Bleed With Me (dir. Amelia Moses): Salem Horror Festival capsule review

Every year, the Salem Horror Festival brings together some of the finest and most diverse voices in horror for an event that features world premieres of exciting new genre material, retrospectives, shorts, and filmmaker Q&As. In this wild year of 2020, the festival has moved to an online format, which means you don’t have to leave your house to join in on the fun. Check it out at and enjoy these capsule reviews to inform your viewing choices.

Bleed With Me (2020), directed by Amelia Moses

Writer/director Amelia Moses proves herself a talent to watch with this moody tale of mistrust, set in a remote cabin (where so many good genre movies take place). Lee Marshall plays Rowan, a young woman who is invited to said cabin alongside her friend Emily (Lauren Beatty) and Emily’s boyfriend Brendan (Aris Tyros). The paradigm shared between the trio is one we’ve seen a billion times before. Emily and Brendan are impossibly happy, while Rowan is acting as the third wheel. We get the sense that Emily is doing Rowan a favor by inviting her along, as evidenced by both Rowan’s shy exterior and what appears to be some reticence coming from Brendan. Still, once the revelry starts, all seems to be just fine.

Shortly after the staycation begins, Rowan starts feeling sickly and weak, while Emily starts acting just a bit too motherly toward her. Rowan is given mysterious beverages to “help you sleep” while constantly being pressured to just stay in bed until she feels better. Now it could be some innocent care from a friend, but Rowan begins to expect something much more sinister — Emily might be stealing her blood.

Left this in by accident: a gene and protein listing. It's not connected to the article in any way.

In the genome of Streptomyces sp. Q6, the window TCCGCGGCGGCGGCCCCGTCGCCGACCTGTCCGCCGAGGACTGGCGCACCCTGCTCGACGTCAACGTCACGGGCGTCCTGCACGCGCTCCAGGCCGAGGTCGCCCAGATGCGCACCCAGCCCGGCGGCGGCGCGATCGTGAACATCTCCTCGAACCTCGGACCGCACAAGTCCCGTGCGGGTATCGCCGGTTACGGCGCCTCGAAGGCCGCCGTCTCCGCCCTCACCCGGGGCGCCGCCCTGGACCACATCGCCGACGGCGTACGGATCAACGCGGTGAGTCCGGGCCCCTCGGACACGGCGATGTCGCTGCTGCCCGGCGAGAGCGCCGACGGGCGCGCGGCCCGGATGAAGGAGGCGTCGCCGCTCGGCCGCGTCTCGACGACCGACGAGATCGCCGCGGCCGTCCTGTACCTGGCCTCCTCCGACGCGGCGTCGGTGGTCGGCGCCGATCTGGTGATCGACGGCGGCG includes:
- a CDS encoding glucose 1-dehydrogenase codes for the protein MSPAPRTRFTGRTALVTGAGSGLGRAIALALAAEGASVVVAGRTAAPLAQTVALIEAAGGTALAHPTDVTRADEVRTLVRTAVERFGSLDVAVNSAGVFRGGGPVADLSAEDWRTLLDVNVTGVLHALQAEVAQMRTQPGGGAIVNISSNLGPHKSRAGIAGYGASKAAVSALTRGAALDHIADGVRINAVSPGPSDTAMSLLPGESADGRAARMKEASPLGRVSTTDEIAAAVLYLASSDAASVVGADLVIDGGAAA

Sounds insane, but all the pieces are there. Or are they?

Moses keeps things deliciously ambiguous, forcing the viewer to look past every word, every act of kindness, every surface-level expression, and every dubious behavior looking for answers. Is Emily really gaslighting her friend for vampiristic purposes, or is Rowan losing her mind? This duality is apparent in just about every scene, as we wonder whether there is a sly cat and mouse game going on, or if we’re just misreading things. Kudos to Lauren Beatty for really riding this line in every moment. There a point in the film where Emily’s every word can be read at polar opposite intentions, while our audience surrogate exhibits signs that she may not be the most reliable narrator. 

Bleed With Me is not a relaxing watch, even if it’s a bit of a slow burn. But it’s the best kind of slow burn. I found myself unable to pull my eyes from the screen, for fear I might miss the one little detail that lets me know who’s in the right. No relief from the tension is granted, which tees everything up for a truly disturbing finale. Amelia Moses is a name I am positive we will be hearing a lot more of. 

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